Swimming is also more comfortable if you’re wearing a rash guard. That said, it makes mounting the kayak easier in case you get thrown off. Apart from this, a rash guard might also increase your chances of surviving from a low head dam. I’m not saying that low head dams are safe once you have a rash guard. I’m only implying that swimming away from it might be more possible if you’re wearing one.

What Are The Different Types Of Rash Guard?

There are four types of rash guards; thermal rash guard, general protection rash guard, full-body rash guard, and rash guard vest.

Thermal Rash Guard

As the name implies, the thermal rash guard conserves heat in your body. The thermal rash guard is perfect if you’re kayaking during cold months. It’s also handy for kayaking on naturally cold bodies of water, such as lakes, rivers, and canals.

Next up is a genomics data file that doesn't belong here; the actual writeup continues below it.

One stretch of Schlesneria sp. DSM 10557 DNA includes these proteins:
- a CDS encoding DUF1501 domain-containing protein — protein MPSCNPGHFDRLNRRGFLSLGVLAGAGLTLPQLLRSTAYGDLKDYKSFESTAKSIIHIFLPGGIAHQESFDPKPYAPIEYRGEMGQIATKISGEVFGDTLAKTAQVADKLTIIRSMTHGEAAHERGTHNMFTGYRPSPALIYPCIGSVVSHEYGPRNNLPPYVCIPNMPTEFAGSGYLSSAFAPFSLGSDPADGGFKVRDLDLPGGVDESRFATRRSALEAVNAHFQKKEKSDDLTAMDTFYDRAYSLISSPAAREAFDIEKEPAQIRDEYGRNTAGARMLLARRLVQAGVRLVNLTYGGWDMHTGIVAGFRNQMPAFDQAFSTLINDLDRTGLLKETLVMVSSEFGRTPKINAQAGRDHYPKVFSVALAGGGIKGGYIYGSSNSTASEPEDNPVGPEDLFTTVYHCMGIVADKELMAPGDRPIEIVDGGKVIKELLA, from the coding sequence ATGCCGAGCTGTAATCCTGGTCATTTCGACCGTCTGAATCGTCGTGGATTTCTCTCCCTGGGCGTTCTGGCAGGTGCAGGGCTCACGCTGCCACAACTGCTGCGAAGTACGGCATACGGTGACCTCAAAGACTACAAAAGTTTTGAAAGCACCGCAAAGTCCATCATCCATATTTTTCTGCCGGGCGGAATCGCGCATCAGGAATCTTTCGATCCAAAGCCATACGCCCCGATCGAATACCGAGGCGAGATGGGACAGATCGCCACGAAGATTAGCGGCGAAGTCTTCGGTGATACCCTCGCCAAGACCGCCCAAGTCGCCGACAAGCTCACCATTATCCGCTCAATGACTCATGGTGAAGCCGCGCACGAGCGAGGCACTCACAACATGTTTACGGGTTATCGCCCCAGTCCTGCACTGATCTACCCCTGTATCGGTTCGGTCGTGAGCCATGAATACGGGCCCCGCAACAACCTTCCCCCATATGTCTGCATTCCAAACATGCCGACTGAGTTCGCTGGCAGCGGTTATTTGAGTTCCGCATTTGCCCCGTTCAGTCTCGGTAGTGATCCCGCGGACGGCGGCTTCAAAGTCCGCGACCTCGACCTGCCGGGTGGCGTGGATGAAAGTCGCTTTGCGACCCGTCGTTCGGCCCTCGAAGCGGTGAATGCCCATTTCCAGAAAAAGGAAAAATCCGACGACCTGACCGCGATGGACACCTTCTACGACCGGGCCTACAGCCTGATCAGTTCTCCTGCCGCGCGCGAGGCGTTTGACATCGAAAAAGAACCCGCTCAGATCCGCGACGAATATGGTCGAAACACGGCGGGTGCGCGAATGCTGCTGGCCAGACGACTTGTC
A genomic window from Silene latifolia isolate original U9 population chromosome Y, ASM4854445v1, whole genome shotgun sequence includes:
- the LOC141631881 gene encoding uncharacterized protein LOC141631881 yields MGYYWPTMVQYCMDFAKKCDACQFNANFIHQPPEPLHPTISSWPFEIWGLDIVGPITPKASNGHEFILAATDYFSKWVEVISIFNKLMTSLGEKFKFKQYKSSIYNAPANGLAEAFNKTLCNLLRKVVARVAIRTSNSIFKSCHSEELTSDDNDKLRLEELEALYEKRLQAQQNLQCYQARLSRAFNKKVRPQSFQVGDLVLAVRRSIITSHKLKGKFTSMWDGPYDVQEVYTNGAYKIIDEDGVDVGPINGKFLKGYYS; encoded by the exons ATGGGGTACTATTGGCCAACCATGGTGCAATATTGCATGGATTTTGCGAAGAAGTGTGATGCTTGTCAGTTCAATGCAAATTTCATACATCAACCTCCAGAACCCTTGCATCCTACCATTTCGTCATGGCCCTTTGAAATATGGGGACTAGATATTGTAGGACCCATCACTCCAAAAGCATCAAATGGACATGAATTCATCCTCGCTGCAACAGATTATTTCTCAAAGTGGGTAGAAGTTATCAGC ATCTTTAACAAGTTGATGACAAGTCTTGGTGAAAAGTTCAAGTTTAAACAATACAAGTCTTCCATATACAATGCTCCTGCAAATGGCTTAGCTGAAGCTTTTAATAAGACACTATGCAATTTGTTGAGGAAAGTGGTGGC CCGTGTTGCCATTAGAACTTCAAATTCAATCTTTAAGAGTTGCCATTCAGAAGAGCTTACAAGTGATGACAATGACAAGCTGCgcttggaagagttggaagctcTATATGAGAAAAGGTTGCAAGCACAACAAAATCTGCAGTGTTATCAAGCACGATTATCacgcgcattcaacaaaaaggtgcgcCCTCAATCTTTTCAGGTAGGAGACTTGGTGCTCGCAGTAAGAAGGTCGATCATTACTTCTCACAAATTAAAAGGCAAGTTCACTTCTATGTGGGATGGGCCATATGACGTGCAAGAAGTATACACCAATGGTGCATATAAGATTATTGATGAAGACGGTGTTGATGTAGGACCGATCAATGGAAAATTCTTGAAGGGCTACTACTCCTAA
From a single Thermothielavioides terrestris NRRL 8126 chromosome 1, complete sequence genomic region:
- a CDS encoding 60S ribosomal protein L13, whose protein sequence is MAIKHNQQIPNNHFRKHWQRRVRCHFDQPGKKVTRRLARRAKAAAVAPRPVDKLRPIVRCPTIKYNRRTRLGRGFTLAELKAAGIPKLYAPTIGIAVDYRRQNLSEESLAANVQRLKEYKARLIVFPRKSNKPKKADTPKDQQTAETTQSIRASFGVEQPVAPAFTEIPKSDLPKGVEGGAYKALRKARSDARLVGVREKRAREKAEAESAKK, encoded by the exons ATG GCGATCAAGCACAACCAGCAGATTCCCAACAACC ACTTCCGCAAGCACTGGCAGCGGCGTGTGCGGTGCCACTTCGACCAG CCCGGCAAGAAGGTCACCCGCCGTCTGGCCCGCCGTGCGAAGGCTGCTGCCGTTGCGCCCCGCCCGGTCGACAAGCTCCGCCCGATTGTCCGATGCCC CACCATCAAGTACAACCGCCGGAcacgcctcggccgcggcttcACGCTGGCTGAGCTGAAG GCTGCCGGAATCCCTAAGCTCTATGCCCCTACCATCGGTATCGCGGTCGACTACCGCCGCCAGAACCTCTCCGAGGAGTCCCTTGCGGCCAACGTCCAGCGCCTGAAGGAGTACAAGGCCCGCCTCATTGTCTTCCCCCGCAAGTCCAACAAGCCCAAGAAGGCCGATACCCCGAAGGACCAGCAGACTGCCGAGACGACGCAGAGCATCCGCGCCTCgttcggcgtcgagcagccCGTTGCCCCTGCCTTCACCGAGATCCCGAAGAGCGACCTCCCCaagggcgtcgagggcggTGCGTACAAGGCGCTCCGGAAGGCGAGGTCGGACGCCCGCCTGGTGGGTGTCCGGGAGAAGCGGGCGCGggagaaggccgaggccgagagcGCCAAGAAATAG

General Protection

General protection rash guard has it all. It protects against heat, cold, UV rays, and water’s chemicals. This kind of rash guard can be used for surfing, kayaking, Skim boarding, and other types of water sports. However, the downside with the general protection rash guard is that it doesn’t offer full protection against UV rays.

Full body Rash Guard

Full body rash guard covers most of your body. It covers your neck, arms, and torso completely. This is the type of rash guard that surfers and skimboarders usually use.

Rash Guard Vest

On the other hand, a rash guard vest only provides partial cover for the body. It doesn’t cover the neck and has shorter sleeves and thinner fabric. However, I highly recommend rash guard vest to kayakers because it doesn’t disrupt paddling.

How To Wear A Rash Guard and How Should It Fit?